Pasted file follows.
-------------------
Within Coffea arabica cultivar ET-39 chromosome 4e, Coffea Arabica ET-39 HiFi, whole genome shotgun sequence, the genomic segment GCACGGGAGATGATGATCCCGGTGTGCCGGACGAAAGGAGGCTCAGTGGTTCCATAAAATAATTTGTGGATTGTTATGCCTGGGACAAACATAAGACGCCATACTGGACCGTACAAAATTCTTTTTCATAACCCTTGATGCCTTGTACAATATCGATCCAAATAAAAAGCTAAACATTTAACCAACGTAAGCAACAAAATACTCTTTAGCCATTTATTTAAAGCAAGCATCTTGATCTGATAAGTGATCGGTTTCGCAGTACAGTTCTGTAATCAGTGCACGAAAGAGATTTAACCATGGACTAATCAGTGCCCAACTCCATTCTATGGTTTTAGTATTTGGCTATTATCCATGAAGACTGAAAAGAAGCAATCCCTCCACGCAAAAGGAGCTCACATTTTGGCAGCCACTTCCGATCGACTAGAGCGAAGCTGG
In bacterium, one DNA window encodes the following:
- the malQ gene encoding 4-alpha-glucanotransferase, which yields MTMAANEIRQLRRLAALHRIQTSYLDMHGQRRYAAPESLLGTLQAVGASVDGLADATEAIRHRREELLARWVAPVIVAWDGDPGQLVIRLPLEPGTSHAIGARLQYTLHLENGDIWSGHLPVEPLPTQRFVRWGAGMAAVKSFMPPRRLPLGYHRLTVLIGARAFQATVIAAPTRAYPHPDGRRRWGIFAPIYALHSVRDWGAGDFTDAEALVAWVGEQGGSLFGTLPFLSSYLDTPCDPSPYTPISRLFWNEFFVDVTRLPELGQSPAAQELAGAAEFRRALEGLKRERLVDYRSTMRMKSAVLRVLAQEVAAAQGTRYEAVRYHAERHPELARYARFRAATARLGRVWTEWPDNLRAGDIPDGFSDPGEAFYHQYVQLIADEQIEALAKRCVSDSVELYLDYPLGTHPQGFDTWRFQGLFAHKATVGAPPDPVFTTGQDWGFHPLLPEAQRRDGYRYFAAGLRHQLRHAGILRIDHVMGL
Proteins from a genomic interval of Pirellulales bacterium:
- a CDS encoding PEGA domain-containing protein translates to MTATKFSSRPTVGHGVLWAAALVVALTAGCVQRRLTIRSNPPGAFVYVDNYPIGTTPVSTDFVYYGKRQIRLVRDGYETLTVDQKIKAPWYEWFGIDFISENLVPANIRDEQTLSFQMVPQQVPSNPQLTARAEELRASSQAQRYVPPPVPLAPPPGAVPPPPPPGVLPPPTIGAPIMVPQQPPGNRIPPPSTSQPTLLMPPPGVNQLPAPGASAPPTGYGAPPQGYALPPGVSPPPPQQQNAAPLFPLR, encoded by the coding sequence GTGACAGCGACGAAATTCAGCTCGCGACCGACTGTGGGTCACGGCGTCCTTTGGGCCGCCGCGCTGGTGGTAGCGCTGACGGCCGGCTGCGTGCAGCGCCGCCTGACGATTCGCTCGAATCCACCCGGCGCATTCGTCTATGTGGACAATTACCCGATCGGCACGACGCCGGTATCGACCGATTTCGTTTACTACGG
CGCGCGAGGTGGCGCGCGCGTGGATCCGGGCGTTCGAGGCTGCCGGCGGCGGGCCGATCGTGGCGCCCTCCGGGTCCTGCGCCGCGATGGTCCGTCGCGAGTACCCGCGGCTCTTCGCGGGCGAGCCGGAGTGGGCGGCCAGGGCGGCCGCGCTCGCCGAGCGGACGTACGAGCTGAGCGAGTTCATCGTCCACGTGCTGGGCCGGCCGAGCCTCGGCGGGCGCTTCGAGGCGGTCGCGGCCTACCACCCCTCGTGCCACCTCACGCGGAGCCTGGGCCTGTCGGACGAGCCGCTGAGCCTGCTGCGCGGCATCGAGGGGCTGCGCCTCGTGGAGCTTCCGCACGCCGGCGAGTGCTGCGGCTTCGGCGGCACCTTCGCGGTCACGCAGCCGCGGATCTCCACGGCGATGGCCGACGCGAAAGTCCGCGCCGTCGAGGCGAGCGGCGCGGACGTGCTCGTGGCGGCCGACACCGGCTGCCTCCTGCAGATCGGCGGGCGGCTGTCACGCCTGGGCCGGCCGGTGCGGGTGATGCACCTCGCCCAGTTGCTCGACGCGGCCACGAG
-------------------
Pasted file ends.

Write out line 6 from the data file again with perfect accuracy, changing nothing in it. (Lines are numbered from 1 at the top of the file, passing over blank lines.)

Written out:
CGCGCGAGGTGGCGCGCGCGTGGATCCGGGCGTTCGAGGCTGCCGGCGGCGGGCCGATCGTGGCGCCCTCCGGGTCCTGCGCCGCGATGGTCCGTCGCGAGTACCCGCGGCTCTTCGCGGGCGAGCCGGAGTGGGCGGCCAGGGCGGCCGCGCTCGCCGAGCGGACGTACGAGCTGAGCGAGTTCATCGTCCACGTGCTGGGCCGGCCGAGCCTCGGCGGGCGCTTCGAGGCGGTCGCGGCCTACCACCCCTCGTGCCACCTCACGCGGAGCCTGGGCCTGTCGGACGAGCCGCTGAGCCTGCTGCGCGGCATCGAGGGGCTGCGCCTCGTGGAGCTTCCGCACGCCGGCGAGTGCTGCGGCTTCGGCGGCACCTTCGCGGTCACGCAGCCGCGGATCTCCACGGCGATGGCCGACGCGAAAGTCCGCGCCGTCGAGGCGAGCGGCGCGGACGTGCTCGTGGCGGCCGACACCGGCTGCCTCCTGCAGATCGGCGGGCGGCTGTCACGCCTGGGCCGGCCGGTGCGGGTGATGCACCTCGCCCAGTTGCTCGACGCGGCCACGAG